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​Round table on security and the future of the EU

On 12 May 2021, the Czech Embassy in Helsinki hosted a round table on the EU's strategic autonomy, the Strategic Compass and the Conference on the Future of Europe. The round table was attended by Sari Rautio, Director of the Security Policy Department of the Ministry of Foreign Affairs, Satu Keskinen, Director of the General Affairs Department of the Prime Minister's Office, and Henri Vanhanen, the Finnish Institute of International Affairs (FIIA) expert on foreign, security and defense policy. Also, the Ambassadors of Austria, Croatia, Estonia, France, Germany, Poland and Portugal participated in the event.

The event followed the publication of the Finnish government report on EU policy from February 2021, whereas the topics were chosen with regard to current developments and the overrun towards the Czech Presidency of the Council of the EU in 2022.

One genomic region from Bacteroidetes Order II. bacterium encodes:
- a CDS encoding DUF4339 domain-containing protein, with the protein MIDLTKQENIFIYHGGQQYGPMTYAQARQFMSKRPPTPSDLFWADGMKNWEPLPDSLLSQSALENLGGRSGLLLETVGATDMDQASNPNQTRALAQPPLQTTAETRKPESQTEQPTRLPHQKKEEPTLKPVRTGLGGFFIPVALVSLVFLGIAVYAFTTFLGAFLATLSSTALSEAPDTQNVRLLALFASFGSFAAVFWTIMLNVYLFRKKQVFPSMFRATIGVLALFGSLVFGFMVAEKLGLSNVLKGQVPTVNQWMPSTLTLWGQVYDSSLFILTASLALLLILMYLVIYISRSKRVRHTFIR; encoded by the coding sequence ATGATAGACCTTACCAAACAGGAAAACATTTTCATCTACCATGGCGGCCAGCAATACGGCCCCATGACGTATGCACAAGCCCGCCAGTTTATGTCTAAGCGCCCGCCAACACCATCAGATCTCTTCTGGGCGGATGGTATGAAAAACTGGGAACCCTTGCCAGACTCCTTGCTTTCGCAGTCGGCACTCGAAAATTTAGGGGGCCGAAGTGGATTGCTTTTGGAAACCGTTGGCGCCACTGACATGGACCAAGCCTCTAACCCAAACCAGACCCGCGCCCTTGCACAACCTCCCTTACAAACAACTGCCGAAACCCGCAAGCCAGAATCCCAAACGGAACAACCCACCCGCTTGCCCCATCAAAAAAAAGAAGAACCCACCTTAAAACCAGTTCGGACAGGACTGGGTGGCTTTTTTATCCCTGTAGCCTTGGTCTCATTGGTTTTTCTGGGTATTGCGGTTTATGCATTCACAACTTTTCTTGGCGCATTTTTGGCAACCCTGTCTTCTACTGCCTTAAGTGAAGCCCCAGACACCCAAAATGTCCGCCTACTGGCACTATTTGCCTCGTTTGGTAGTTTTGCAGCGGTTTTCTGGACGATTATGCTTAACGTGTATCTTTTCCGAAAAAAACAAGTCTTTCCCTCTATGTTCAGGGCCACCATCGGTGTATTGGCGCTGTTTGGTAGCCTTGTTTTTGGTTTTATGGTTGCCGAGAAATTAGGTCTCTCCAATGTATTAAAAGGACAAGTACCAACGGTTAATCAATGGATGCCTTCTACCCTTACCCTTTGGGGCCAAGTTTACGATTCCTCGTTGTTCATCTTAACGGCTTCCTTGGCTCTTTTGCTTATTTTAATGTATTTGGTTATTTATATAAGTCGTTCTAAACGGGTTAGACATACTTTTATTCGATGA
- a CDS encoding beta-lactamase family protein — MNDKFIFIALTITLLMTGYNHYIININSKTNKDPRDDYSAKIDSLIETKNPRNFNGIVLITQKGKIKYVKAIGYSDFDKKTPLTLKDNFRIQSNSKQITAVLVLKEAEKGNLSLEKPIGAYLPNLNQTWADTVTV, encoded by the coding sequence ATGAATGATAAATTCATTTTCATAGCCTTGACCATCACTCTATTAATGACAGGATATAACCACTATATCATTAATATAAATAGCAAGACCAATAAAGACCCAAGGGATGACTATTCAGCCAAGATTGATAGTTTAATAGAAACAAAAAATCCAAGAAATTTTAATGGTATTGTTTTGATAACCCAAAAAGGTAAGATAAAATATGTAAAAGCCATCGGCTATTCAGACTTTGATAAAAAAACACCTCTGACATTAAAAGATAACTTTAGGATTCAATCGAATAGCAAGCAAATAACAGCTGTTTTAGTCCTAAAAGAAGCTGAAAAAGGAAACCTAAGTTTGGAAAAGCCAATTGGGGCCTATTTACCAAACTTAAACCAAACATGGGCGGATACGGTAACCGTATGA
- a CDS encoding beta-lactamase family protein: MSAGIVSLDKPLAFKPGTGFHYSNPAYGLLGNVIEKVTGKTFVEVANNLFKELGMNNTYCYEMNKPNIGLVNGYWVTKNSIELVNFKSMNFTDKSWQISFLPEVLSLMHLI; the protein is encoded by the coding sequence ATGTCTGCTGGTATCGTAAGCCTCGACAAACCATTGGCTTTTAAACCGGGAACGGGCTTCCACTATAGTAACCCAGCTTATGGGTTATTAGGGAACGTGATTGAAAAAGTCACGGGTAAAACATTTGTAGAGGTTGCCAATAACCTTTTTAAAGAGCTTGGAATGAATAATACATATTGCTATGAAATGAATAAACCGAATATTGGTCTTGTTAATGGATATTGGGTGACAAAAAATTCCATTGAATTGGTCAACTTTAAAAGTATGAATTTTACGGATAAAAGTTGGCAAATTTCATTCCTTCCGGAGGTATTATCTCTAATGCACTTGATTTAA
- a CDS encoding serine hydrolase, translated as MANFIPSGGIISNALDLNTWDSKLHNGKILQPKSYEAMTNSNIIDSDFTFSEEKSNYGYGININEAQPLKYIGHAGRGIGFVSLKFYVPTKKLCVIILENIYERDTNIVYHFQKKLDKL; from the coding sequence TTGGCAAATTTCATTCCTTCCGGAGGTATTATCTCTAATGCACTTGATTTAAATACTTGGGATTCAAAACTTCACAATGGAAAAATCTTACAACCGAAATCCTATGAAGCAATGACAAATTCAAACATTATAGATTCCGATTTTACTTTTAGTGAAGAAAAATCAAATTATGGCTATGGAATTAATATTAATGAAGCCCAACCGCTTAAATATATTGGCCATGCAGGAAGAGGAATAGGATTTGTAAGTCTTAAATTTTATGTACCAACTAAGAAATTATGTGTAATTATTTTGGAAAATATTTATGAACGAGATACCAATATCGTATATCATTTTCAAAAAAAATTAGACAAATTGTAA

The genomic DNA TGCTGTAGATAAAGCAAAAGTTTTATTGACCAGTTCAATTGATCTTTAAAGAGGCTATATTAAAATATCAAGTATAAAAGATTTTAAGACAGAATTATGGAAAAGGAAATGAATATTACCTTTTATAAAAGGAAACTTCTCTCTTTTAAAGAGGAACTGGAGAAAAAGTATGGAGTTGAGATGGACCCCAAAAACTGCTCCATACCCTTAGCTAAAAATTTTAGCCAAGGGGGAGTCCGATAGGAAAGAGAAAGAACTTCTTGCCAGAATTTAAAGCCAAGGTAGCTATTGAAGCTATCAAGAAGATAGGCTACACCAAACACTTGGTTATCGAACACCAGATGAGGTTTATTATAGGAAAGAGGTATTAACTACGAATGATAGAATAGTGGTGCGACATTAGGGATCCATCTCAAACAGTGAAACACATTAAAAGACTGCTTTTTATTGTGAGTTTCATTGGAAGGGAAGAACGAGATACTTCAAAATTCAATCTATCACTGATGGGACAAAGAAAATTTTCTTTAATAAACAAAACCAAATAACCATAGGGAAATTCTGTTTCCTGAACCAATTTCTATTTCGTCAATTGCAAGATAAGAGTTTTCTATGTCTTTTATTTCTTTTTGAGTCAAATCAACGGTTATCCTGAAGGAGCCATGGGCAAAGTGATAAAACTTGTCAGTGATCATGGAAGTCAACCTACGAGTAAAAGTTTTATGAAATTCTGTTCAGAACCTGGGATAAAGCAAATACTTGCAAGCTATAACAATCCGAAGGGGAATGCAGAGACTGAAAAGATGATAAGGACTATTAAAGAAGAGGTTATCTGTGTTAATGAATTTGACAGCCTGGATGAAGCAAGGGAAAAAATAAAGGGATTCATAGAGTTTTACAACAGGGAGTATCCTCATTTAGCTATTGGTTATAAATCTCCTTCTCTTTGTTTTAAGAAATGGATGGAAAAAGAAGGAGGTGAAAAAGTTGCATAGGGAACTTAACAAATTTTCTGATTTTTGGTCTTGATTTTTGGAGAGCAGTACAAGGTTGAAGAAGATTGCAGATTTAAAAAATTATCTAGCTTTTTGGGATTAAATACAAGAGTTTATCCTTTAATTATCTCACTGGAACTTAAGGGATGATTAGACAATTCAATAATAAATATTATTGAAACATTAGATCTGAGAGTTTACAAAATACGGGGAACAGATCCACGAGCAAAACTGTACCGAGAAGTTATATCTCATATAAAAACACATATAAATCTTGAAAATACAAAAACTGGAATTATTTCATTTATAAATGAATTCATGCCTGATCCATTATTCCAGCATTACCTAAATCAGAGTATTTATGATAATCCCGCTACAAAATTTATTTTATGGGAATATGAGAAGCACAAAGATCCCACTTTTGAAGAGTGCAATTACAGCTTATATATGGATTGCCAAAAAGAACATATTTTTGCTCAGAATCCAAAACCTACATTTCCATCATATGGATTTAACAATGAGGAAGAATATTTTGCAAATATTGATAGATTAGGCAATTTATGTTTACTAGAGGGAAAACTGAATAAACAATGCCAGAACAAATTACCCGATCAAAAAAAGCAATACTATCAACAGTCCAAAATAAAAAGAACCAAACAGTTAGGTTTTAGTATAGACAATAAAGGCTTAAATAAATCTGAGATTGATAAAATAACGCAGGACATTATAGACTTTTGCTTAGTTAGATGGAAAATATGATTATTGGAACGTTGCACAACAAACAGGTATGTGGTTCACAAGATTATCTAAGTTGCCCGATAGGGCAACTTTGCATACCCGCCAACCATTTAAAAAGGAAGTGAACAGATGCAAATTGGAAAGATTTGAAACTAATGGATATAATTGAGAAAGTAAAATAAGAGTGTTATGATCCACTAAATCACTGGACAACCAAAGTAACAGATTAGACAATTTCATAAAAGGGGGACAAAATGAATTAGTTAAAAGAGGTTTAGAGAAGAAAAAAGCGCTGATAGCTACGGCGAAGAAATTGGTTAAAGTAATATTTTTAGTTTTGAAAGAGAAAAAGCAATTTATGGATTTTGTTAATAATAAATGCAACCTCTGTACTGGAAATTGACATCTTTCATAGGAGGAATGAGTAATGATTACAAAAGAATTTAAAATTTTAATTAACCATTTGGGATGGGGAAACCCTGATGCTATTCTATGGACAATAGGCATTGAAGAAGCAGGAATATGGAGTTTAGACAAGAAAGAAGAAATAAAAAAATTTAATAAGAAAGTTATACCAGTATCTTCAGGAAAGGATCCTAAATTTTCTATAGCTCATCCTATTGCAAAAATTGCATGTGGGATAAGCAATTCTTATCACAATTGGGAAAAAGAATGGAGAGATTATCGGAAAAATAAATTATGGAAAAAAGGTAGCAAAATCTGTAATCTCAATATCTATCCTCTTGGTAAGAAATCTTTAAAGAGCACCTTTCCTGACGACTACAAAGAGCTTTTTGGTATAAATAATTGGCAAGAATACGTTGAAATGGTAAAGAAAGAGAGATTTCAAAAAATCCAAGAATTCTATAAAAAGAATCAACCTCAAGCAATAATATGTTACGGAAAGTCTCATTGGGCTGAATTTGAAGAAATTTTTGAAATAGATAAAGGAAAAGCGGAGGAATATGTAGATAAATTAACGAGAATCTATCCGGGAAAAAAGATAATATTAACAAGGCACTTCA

Finland supports a concept of strategic autonomy that strengthens the EU's autonomous capacity to respond to crises and cross-sectionally increases Member States' resilience to critical situations. The concept of strategic autonomy has been used for a long time in the EU context, but its scope is still gaining ground - recently it has been necessary to include, for example, the issue of technological autonomy. The Finnish perception of strategic autonomy avoids the reduction of ties with allies and partners, on the contrary, the purpose is the ability to do more together, take on more responsibility, cooperate and avoid protectionism.

According to Finland, the Conference on the Future of Europe should not lead to a change in primary acquis with its many unused instruments, but to a more inclusive and more open EU to citizens, reflecting Finland's long-standing national approach to EU affairs as such. In interaction with the public, Finland wants to focus on specific topics with a real impact on citizens' daily lives, such as security, sustainable development, migration, etc., but at the same time the topics must be set by the public itself, as it is not a government-driven process.